The knocker was quiet, so Zen asked. “Did you want to leave a message for my aunt Anna?”

“Don’t worry. I will go see Anna at the shop.”

“Wait!” Zen yelled. “Who should I say came by?”

“Lin, Peter Lin.”

Samantha pressed her hands over her mouth to keep from screaming. She jumped back from the window, just as Mr. Lin turned and walked away.

“Zen! That’s him, that’s Mr. Lin.” She could hardly contain herself. She swiftly walked from the living room to the front door and back to the living room again, shaking her hands, trying to think of what to do next.

“Something’s wrong. It doesn’t seem right,” Zen calmly said. Then, to Samantha’s horror, he swung the door open wide, calling out, “Mr. Li—”

She shoved him to the side, quickly shutting the door. “What are you crazy?” She ran back to the window to see if Mr. Lin heard him. He was nowhere in sight. Thank goodness.

“Samantha, we need to think for a moment.”

“We need to call the police!” she yelled, racing upstairs to look for Chief Bevin’s card, with Zen following her. “What’s wrong with you? First you tell me I think too much, now you wanna waste time thinking?”

“Just ask yourself. Why would a known killer come knocking at our door, and tell us his real name?”

“Because he’s a murderer, he strangles people, he’s crazy in the head!” she answered, while pulling open drawers. “You’re the one who said he looked suspicious. Remember the day of the funeral?”

“Yeah, but now I feel something’s off.”

“Yeah, he’s off. It’s in my coat pocket.” She raced back downstairs, Zen still keeping up with her.

“What’s in your coat pocket? What are you looking for?”

“Chief Bevin gave me his business card,” she said, reaching inside her pocket and showing it to Zen. “He said to call him if I needed anything. Well, I need him now!” She reached for the phone.

“Wait.” Zen placed his hand over the receiver. “What are you going to say to him?”

“I’m going to inform him Peter Lin just came knocking at our door. I’m going to tell Chief Bevin the person who murdered our grandma and great-grandma is now looking for my mom!”

“I’m getting dressed. Don’t go anywhere without me.”

It felt like an eternity between each ring. “Please pick up.”

“This is Police Chief Michael Bevin. Leave a message, or if this is an emergency situation, call 911.” With a huff, she hung up and dialed the number on the card to the police station.

“Hearthshire Police Department, how can we help you?” A woman’s voice answered.

“Can I speak with Chief Bevin?”

“Hold please.”

As she waited, Zen came back, carrying his sneakers. “What’s happening, what did he say?”

“I’m waiting. He didn’t answer his cell so I—yes I’m here,” Samantha responded to the woman on the other end of the phone line.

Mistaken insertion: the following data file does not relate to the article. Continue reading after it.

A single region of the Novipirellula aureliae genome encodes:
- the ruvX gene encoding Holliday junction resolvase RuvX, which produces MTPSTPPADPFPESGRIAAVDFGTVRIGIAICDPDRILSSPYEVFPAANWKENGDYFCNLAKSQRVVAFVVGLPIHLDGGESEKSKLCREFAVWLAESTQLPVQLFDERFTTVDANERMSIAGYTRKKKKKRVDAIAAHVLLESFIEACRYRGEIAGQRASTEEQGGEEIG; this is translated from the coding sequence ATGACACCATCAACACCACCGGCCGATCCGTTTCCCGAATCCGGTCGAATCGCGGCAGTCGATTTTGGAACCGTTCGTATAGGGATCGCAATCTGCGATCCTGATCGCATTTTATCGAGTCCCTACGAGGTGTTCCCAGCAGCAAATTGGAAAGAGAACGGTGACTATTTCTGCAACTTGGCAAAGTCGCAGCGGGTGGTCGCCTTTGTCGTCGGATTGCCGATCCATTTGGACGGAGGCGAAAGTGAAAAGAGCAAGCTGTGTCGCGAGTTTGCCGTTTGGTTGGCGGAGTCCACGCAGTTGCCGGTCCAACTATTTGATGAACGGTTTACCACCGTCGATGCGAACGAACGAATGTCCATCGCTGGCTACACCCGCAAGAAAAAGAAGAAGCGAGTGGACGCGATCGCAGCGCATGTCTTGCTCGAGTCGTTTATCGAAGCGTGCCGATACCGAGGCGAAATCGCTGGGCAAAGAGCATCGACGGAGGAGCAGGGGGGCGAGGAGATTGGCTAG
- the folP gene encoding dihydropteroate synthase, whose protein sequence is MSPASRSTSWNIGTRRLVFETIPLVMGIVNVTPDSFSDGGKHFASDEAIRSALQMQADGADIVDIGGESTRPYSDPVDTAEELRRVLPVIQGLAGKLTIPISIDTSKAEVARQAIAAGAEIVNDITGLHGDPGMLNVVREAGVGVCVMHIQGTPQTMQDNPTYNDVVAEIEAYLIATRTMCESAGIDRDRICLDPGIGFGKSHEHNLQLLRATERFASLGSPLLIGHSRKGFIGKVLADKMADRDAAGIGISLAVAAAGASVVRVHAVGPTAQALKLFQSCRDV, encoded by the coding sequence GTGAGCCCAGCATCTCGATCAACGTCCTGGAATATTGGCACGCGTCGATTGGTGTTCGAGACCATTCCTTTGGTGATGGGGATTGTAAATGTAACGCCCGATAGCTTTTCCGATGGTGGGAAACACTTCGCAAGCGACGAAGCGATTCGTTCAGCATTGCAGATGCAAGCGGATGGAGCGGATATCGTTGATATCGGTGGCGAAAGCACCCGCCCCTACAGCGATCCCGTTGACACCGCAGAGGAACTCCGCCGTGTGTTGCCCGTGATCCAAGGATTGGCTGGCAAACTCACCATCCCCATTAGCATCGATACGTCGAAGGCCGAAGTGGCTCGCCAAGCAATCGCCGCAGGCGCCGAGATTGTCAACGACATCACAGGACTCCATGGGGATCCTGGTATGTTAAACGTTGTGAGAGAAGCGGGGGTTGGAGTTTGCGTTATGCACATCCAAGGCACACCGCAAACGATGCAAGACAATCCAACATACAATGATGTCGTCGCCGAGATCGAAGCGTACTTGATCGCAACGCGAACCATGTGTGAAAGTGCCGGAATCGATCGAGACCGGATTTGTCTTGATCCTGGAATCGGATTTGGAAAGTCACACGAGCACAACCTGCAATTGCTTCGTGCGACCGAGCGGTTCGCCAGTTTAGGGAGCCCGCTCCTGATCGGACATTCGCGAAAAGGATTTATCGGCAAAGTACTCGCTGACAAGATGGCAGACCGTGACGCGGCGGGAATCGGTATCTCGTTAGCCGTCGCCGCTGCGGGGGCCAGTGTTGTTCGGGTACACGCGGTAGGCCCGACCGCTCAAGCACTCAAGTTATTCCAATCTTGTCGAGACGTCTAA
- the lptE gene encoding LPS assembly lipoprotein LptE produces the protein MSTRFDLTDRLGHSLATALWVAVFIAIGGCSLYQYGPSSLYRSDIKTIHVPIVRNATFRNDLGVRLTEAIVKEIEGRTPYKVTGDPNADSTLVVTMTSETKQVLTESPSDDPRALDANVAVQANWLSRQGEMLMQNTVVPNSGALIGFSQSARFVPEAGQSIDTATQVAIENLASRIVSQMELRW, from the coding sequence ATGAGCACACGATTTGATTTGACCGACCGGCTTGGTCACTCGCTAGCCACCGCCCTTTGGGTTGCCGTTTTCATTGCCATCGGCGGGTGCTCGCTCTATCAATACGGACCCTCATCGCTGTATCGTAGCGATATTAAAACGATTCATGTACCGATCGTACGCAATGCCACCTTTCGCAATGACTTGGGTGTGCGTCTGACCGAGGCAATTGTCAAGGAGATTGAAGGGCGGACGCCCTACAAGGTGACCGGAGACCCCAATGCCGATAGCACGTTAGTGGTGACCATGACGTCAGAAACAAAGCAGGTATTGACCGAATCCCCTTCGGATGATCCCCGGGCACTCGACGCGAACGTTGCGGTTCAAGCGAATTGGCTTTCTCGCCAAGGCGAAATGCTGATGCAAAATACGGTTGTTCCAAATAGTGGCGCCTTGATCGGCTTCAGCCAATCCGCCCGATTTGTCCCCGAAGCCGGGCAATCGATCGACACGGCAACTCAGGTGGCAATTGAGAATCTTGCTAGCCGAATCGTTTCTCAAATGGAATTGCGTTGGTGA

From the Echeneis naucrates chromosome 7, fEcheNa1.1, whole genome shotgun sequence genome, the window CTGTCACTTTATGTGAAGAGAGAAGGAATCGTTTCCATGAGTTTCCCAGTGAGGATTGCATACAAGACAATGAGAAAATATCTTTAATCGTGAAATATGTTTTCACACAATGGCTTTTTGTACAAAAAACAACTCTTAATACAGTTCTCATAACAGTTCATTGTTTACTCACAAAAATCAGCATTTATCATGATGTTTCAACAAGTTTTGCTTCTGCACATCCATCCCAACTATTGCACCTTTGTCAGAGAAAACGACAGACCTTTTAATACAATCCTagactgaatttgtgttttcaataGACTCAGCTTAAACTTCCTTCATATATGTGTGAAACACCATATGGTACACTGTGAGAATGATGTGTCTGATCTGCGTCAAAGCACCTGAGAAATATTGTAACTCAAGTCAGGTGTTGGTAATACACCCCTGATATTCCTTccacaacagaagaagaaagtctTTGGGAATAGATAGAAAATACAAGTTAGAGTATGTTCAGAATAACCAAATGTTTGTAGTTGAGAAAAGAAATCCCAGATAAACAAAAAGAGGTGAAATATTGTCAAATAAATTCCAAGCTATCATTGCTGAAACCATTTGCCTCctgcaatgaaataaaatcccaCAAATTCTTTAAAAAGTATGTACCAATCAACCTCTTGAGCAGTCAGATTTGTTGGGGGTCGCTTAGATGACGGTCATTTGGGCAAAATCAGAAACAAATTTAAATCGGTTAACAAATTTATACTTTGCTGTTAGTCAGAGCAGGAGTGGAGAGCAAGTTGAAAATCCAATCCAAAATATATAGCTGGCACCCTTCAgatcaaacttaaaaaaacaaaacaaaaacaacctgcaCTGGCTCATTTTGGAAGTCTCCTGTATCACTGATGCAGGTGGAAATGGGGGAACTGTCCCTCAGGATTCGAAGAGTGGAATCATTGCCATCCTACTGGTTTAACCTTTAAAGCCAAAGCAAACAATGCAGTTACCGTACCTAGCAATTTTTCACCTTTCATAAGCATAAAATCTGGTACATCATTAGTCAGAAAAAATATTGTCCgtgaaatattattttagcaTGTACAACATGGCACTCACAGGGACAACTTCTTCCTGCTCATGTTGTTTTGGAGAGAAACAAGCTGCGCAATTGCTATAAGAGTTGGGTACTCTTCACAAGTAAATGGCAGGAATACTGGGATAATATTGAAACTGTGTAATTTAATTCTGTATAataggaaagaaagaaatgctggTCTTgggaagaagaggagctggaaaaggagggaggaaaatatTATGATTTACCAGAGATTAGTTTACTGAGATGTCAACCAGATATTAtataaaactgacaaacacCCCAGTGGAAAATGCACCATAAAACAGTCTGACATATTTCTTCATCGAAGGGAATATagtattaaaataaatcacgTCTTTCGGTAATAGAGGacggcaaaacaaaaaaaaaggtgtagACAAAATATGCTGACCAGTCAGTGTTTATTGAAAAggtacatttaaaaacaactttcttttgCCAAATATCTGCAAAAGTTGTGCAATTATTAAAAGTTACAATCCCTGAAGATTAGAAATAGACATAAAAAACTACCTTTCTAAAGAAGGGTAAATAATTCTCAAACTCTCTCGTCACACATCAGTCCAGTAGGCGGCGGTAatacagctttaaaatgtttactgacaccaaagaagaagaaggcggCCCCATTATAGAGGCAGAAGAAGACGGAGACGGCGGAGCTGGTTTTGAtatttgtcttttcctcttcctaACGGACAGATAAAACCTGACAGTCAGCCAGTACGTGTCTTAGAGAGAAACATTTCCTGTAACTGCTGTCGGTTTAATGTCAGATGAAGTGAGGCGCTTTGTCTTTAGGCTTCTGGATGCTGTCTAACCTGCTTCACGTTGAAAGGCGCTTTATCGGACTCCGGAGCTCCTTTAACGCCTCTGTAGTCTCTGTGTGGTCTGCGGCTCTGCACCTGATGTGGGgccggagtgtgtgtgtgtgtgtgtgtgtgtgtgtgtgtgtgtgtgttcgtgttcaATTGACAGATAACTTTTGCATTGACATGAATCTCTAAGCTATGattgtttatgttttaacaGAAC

“Chief Bevin has stepped away from his desk,” the woman informed her. “Would you like his voice mail or can someone else assist you?

“No.” Samantha hung up and started dialing again.

“Who are you calling know?”

“I’m trying his cell phone again.”

“While you waste your time with that, I’m going over to get Kitchet. He’ll know what to do.”

“Wait! Don’t go out there— darn, his voice mail again.” She slammed down the receiver. “Mr. Lin may still be out there.”

Paying her no heed, Zen flung the door open. “Look, he’s gone, I’ll be back.”

Locking the door behind him, she stood with her back pressed up against it. The house fell silent, too silent. She raced to the window, checking to see if Zen made it safely inside the Kitchet’s home. She didn’t see him. He must be inside already. She sat on the edge of the window seat, and waited for him to return. Somewhere in the house, a clock ticked loudly, but not as loud as the voice in her head.

Mr. Lin is going to the flower shop. He’s going to kill Mom. He’s going to strangle her with his bare hands, and it will be all my fault! All my digging around, playing girl detective. I brought that killer right to our doorstep! She clinched her eyes shut. She couldn’t stand to hear her own thoughts in her head.

Glancing out the window, she searched for Zen. Why is he taking so long! Her body was buzzing, she felt like she was going to jump out of her skin. Why am I just sitting here? I’ve got to do something. I’ve got to save Mom!

Running up to her room, she threw on a pair of jeans and a sweater, grabbed her sneakers, and raced down the hall. Halfway down the steps, someone knocked at the door…she held her breath.

“It’s us Samantha, open the door.”

Recognizing Kitchet’s voice, she allowed herself to breathe again. Unbolting the door, the small man stormed in, followed by Bess, Zen, and Gypsy.

“I told them everything,” Zen said.

“Have you called your mom at the shop?” Kitchet asked, rushing towards the phone.